Bad Insurance Decisions That Can Impact Your Car Insurance Rates

Bad insurance decisions such as having points on your license and your credit score dropping will negatively affect your car insurance rates.
Written by Jacoba Bood
Reviewed by Kathleen Flear
Bad insurance decisions such as letting your credit score slide, racking up points against your license, letting an excluded driver drive, having your coverage lapse, or forgetting to switch your coverage after selling, will likely see your car insurance rates increase.
There are plenty of factors that insurance companies use to calculate your
car insurance
rates, and some you will have more control over than others. To avoid bad insurance decisions, keep in mind these five common mistakes, and you are likely to save on your insurance costs in the long run.
The car insurance comparison and broker app
has put together what you need to know about five decisions to avoid to get the best insurance rates.
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Infractions or points against your license

If it is your first at-fault accident or minor infraction in a while, your insurance company might overlook the points against your license. However, if it is at least your second time around, you can expect to see your
insurance rates rise
Minor infractions like speeding tickets and traffic fines will usually come with slight deductions on your license—and likewise for at-fault accidents.
Different providers may put more or less emphasis on your driving history, but you can expect to see your rates go up for a few years. Major infractions like
are likely to have an even more serious impact on your car insurance rates. If this is the case, you might have to pay a fee to file an
FR-44 form
to get your license reinstated as well.
Key Takeaway Racking up infractions and points against your license can cause your insurance rates to skyrocket.

Letting your credit score slide

Depending on the state that you live in, insurance companies may take your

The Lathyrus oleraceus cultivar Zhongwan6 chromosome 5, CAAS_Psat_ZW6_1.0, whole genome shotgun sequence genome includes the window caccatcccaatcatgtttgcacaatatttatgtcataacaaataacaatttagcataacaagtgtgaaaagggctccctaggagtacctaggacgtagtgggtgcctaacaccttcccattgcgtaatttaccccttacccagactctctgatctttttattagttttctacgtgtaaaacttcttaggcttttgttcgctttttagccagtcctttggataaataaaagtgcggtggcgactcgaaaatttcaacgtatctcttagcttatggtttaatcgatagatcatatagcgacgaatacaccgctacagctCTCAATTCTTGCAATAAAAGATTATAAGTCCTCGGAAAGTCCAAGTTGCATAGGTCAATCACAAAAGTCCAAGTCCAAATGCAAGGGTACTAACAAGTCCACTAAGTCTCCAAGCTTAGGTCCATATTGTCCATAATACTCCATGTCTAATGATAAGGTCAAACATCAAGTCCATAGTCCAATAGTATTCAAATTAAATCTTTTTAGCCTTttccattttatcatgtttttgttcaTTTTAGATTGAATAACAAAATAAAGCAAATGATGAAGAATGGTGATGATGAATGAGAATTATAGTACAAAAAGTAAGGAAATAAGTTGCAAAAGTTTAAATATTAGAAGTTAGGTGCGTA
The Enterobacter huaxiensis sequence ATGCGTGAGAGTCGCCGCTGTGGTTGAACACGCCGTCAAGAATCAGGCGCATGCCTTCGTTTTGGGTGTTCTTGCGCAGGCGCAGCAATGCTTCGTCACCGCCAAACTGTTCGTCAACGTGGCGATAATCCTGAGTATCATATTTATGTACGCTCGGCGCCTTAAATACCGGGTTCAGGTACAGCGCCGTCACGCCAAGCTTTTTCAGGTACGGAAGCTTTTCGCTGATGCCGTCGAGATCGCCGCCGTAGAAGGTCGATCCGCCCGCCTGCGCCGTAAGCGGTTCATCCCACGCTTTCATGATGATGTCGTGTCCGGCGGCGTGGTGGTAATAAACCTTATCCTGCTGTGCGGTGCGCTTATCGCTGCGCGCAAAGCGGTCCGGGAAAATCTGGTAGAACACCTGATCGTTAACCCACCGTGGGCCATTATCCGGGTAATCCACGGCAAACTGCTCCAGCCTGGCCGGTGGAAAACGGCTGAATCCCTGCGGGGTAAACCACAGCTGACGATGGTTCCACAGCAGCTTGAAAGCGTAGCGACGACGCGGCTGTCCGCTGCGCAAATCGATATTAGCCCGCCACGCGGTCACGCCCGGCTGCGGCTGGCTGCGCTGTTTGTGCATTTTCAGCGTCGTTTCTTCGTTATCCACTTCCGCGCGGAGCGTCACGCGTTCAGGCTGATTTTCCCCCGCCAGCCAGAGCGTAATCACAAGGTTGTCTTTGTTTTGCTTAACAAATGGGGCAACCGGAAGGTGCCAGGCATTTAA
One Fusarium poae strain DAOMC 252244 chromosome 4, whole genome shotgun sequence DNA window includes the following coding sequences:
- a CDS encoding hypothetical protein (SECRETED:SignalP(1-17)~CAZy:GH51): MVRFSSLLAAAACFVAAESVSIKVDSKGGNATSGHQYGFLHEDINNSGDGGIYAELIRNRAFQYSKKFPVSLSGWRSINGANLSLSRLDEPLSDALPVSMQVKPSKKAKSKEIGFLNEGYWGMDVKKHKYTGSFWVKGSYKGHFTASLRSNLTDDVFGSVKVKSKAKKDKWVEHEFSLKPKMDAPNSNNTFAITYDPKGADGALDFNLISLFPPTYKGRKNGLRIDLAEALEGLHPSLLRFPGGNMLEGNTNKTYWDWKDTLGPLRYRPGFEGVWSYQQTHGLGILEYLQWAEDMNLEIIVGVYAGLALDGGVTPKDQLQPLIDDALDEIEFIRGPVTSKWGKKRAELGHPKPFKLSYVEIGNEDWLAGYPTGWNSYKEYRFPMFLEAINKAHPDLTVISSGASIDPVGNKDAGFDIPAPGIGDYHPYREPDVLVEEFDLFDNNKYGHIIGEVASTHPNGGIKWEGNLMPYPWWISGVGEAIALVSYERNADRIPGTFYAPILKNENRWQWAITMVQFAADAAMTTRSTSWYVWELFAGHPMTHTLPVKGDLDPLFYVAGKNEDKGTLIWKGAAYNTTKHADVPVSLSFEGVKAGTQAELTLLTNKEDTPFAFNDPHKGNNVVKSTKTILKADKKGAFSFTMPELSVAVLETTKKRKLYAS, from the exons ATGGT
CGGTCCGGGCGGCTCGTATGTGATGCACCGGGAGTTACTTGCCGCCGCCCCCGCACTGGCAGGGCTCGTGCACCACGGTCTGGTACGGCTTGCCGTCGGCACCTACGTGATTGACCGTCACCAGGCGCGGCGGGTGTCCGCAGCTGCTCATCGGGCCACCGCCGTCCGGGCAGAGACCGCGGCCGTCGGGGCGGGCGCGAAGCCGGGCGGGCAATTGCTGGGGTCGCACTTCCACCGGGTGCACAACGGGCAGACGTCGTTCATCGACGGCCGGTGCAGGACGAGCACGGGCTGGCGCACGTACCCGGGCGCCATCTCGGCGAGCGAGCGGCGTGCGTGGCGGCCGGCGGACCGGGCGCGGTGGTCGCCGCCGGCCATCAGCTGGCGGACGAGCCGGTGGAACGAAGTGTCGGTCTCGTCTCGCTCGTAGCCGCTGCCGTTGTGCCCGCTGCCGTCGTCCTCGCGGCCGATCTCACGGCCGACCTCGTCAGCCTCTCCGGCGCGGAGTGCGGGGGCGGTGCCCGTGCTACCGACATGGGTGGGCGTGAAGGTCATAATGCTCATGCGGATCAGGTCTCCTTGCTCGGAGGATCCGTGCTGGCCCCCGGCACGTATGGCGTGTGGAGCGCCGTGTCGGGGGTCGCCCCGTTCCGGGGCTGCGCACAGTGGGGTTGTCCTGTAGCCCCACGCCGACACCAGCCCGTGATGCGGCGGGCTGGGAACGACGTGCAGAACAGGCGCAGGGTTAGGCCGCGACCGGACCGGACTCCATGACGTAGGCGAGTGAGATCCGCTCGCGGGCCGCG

credit score
into account when determining your insurance rates. If you live in California, Hawaii, Massachusetts, or Michigan, insurance companies are prohibited from using your credit report to influence your insurance rates.
Oregon and Utah can't cancel your policy or refuse to renew it because of your credit score, but it can still influence your rates. Similarly, Maryland cannot refuse service, deny an initial application, cancel your insurance or refuse to renew or increase your premium during renewal based on credit.
If you live in any other state, you could be facing insurance rate hikes if you let your credit slide.
If you anticipate that you might be having difficulty making your payments, reach out to your lender before you miss a payment. They might be willing to renegotiate the terms of your loan. You could also consider refinancing your loan as well. You might even consider trading your car in for a more affordable model.
Key Takeaway If you credit score is negatively affecting your insurance rates Jerry can help you find a better deal.

Selling your car but not transferring the title

If you fail to
transfer the title
and remove the car from your auto insurance policy, you could end up in hot water if the new owner gets into an accident.